Bajrangi: Not A Review

Vijendra Trighatia

Chandigarh based Vijendra Trighatia is a film buff and writes extensively on cinema.

A few days back I got to see the Changing of Guard ceremony at the Hussainiwala border post. Having seen numerous photographs and videos of a similar ceremony at the more popular Wagah post, which I am yet to see, I was pretty excited by the prospect. It rained all the way from Fazilka to Hussainiwala but the rain Gods relented by the time we reached our destination. The crowds gathered at both sides of the border but the Pakistan gallery was packed choc-o-block and we were outnumbered by ten to one. Of course this didn’t deter anyone from shouting themselves hoarse. “Pakistan ka matlab kya…La Ilaha ill-Allah”, “Vande Matram” rang in our ears with ferocious enthusiasm.

Mock challenges were thrown and parentage of each other was also questioned but no one got angry and it all seemed like good fun. I was, as usual, dressed in a kurta pajama and the guys other side were clad in salwar kameej. Both sides spoke great colloquial Punjabi which I presume turned red the ears of the ladies who in the good old Panju style sat segregated from the men. So what was different between us here ?

Salman-Khan-Bajrangi-BhaijaanTwo days later Chammak Challo and me went to see Masaan. As it turned out that there was no show scheduled at the time and we chose to see Salman’s Bajrangi Bhaijaan instead. I am usually sceptical of Salman movies but over the last few years I find that his movies have been repeat entertainers. This however was totally different. A restrained and underplayed Salman in an emotional tear jerker. I freely cry in movies and this one made me a repeat offender. The little pretty girl steals your heart away with her histrionics which seen in the perspective that she has just one dialogue in the movie is a huge deal.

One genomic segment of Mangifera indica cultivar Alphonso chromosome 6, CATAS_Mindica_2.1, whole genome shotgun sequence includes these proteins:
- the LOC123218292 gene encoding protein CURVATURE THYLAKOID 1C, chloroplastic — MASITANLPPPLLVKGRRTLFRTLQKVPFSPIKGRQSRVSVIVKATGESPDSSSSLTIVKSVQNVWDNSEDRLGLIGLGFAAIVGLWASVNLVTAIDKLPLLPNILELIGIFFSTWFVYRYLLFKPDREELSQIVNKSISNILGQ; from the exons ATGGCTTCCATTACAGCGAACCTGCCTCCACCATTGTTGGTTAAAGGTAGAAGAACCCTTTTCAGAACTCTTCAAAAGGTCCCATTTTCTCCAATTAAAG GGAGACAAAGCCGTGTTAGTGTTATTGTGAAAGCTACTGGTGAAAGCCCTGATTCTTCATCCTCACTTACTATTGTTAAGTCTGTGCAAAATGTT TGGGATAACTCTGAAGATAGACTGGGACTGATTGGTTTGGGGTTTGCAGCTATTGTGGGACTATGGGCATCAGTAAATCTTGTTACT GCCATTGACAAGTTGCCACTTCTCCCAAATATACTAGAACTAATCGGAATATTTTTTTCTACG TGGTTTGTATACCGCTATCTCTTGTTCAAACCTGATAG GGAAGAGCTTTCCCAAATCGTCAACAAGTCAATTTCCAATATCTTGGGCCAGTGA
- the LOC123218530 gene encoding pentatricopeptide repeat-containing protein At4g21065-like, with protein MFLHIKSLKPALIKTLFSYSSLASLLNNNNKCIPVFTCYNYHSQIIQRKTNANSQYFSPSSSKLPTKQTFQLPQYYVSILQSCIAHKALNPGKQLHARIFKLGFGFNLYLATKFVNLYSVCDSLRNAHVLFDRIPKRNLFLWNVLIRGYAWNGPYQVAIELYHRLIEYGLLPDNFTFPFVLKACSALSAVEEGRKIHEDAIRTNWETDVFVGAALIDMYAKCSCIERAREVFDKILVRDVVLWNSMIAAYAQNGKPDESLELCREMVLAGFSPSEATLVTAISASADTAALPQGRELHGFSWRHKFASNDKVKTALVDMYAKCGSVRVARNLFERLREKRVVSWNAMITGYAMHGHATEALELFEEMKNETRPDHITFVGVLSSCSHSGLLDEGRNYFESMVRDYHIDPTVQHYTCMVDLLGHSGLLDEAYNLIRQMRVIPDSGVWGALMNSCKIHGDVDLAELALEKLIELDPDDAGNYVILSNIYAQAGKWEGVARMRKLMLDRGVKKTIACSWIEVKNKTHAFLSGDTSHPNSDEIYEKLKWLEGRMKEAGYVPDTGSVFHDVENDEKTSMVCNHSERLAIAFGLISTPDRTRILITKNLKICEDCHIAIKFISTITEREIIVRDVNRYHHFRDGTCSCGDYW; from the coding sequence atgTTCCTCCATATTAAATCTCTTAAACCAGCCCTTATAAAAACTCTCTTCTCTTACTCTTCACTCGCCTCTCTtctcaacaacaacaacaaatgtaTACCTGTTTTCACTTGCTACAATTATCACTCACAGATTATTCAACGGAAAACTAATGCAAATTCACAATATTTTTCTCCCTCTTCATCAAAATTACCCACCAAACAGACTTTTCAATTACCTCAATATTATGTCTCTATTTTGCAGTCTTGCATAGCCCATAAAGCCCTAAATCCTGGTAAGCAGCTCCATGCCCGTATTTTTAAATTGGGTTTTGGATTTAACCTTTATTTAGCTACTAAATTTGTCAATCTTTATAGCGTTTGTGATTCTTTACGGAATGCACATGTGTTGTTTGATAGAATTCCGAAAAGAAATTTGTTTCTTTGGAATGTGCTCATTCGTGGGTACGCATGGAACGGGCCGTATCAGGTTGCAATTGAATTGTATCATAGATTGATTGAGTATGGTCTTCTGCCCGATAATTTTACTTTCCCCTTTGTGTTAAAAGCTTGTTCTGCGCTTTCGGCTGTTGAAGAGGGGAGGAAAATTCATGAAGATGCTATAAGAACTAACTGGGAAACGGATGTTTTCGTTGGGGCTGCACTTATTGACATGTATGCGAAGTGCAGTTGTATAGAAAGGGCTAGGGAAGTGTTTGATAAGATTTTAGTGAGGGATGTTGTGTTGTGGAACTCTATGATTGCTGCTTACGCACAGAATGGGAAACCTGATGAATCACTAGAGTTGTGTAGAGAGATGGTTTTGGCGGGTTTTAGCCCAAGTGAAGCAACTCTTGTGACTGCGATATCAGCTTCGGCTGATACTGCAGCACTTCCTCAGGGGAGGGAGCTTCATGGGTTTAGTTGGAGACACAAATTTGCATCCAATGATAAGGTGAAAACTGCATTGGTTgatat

By now all of you must be familiar with the story which has more holes than a kitchen sieve. Who would believe that you can cross the border with only a request and faith on your side? Who would believe that a horde of sympathisers would facilitate your entry back into the motherland? Small details really if you consider what Bollywood thrives upon. So what is special here?

It’s a belief in innocence. It’s a cry for turning the clock back. It’s a want for getting back to your roots. There would be a million eyes across the North who yearn to go and see that wooden door through which their childhood flew into manhood overnight. There is a whole generation like mine who has heard stories of what life in Pakistan was from their parents many of whom closed their eyes in eternal sleep with their wishes of “once again” unfulfilled. And this is true for both sides of the border. Cross border terrorism and social media jingoism has made some of us believe that anyone who doesn’t share your faith is an enemy. In the same breath these same guys jump at their own for wearing jeans or talking on mobile phones.

Hopeless optimist that I am, I still believe that an overwhelming majority of ordinary souls on either side would still embrace each other if given a fair chance. Good intentions may eventually prevail but unfortunately evil spreads faster. What protects me from turning is my faith in the goodness of human beings, the ordinary ones. I need to protect myself not only from raucous call to arms but also the machinations of scheming politicians of both countries who under the garb of different faiths still have that smell of progressively rotting psyches. Nothing in this world is permanent and perhaps neither would be the Radcliff Line. Maybe it won’t happen in my life time but still I nurture the hope that one day my son would be able to cross that gate at Hussainiwala without the BSF and the Pakistan Rangers in tow and bring home the son of my beautiful friend from Karachi.

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